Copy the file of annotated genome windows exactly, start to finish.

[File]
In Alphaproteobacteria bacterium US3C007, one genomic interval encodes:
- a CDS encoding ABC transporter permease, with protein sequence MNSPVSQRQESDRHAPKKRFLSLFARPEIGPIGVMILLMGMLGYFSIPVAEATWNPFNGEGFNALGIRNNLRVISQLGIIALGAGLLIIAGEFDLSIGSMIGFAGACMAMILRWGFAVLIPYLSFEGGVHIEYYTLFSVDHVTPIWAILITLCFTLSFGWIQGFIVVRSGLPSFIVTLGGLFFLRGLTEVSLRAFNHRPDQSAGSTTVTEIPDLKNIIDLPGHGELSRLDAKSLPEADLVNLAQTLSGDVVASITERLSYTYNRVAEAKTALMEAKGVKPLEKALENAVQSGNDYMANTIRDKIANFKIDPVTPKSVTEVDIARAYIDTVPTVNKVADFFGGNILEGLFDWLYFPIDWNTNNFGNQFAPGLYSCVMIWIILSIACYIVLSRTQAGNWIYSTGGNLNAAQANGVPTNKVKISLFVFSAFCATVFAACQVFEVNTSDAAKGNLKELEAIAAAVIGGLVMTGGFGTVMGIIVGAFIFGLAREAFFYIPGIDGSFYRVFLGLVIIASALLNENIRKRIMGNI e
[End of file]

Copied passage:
In Alphaproteobacteria bacterium US3C007, one genomic interval encodes:
- a CDS encoding ABC transporter permease, with protein sequence MNSPVSQRQESDRHAPKKRFLSLFARPEIGPIGVMILLMGMLGYFSIPVAEATWNPFNGEGFNALGIRNNLRVISQLGIIALGAGLLIIAGEFDLSIGSMIGFAGACMAMILRWGFAVLIPYLSFEGGVHIEYYTLFSVDHVTPIWAILITLCFTLSFGWIQGFIVVRSGLPSFIVTLGGLFFLRGLTEVSLRAFNHRPDQSAGSTTVTEIPDLKNIIDLPGHGELSRLDAKSLPEADLVNLAQTLSGDVVASITERLSYTYNRVAEAKTALMEAKGVKPLEKALENAVQSGNDYMANTIRDKIANFKIDPVTPKSVTEVDIARAYIDTVPTVNKVADFFGGNILEGLFDWLYFPIDWNTNNFGNQFAPGLYSCVMIWIILSIACYIVLSRTQAGNWIYSTGGNLNAAQANGVPTNKVKISLFVFSAFCATVFAACQVFEVNTSDAAKGNLKELEAIAAAVIGGLVMTGGFGTVMGIIVGAFIFGLAREAFFYIPGIDGSFYRVFLGLVIIASALLNENIRKRIMGNI e